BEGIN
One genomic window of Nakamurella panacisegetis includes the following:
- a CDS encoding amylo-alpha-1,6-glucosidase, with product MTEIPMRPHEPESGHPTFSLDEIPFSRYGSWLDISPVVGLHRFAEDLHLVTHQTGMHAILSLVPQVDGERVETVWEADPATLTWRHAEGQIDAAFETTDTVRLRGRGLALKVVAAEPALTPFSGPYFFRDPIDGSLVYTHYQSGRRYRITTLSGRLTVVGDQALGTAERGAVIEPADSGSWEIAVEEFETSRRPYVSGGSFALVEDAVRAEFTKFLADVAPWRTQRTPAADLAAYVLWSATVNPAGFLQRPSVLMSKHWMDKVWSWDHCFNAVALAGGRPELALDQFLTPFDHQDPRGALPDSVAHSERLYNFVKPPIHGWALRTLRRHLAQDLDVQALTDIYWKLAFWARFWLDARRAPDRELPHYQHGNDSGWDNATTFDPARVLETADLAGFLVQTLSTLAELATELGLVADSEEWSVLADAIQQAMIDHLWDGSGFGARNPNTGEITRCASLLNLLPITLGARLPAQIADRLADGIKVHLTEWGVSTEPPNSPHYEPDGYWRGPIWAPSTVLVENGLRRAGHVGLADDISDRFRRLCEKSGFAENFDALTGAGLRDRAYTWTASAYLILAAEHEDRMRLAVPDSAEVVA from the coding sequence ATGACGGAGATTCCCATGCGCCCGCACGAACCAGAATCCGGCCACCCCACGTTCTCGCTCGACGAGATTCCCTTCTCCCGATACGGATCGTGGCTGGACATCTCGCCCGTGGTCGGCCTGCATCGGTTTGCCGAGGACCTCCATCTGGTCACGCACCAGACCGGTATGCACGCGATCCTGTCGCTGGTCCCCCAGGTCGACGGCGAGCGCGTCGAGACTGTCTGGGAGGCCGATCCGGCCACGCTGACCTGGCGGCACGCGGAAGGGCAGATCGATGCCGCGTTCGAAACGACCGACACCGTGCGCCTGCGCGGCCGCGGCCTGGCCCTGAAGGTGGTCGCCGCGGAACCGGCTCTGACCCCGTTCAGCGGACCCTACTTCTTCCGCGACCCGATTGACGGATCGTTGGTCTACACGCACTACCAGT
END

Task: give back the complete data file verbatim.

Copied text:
One genomic window of Nakamurella panacisegetis includes the following:
- a CDS encoding amylo-alpha-1,6-glucosidase, with product MTEIPMRPHEPESGHPTFSLDEIPFSRYGSWLDISPVVGLHRFAEDLHLVTHQTGMHAILSLVPQVDGERVETVWEADPATLTWRHAEGQIDAAFETTDTVRLRGRGLALKVVAAEPALTPFSGPYFFRDPIDGSLVYTHYQSGRRYRITTLSGRLTVVGDQALGTAERGAVIEPADSGSWEIAVEEFETSRRPYVSGGSFALVEDAVRAEFTKFLADVAPWRTQRTPAADLAAYVLWSATVNPAGFLQRPSVLMSKHWMDKVWSWDHCFNAVALAGGRPELALDQFLTPFDHQDPRGALPDSVAHSERLYNFVKPPIHGWALRTLRRHLAQDLDVQALTDIYWKLAFWARFWLDARRAPDRELPHYQHGNDSGWDNATTFDPARVLETADLAGFLVQTLSTLAELATELGLVADSEEWSVLADAIQQAMIDHLWDGSGFGARNPNTGEITRCASLLNLLPITLGARLPAQIADRLADGIKVHLTEWGVSTEPPNSPHYEPDGYWRGPIWAPSTVLVENGLRRAGHVGLADDISDRFRRLCEKSGFAENFDALTGAGLRDRAYTWTASAYLILAAEHEDRMRLAVPDSAEVVA from the coding sequence ATGACGGAGATTCCCATGCGCCCGCACGAACCAGAATCCGGCCACCCCACGTTCTCGCTCGACGAGATTCCCTTCTCCCGATACGGATCGTGGCTGGACATCTCGCCCGTGGTCGGCCTGCATCGGTTTGCCGAGGACCTCCATCTGGTCACGCACCAGACCGGTATGCACGCGATCCTGTCGCTGGTCCCCCAGGTCGACGGCGAGCGCGTCGAGACTGTCTGGGAGGCCGATCCGGCCACGCTGACCTGGCGGCACGCGGAAGGGCAGATCGATGCCGCGTTCGAAACGACCGACACCGTGCGCCTGCGCGGCCGCGGCCTGGCCCTGAAGGTGGTCGCCGCGGAACCGGCTCTGACCCCGTTCAGCGGACCCTACTTCTTCCGCGACCCGATTGACGGATCGTTGGTCTACACGCACTACCAGT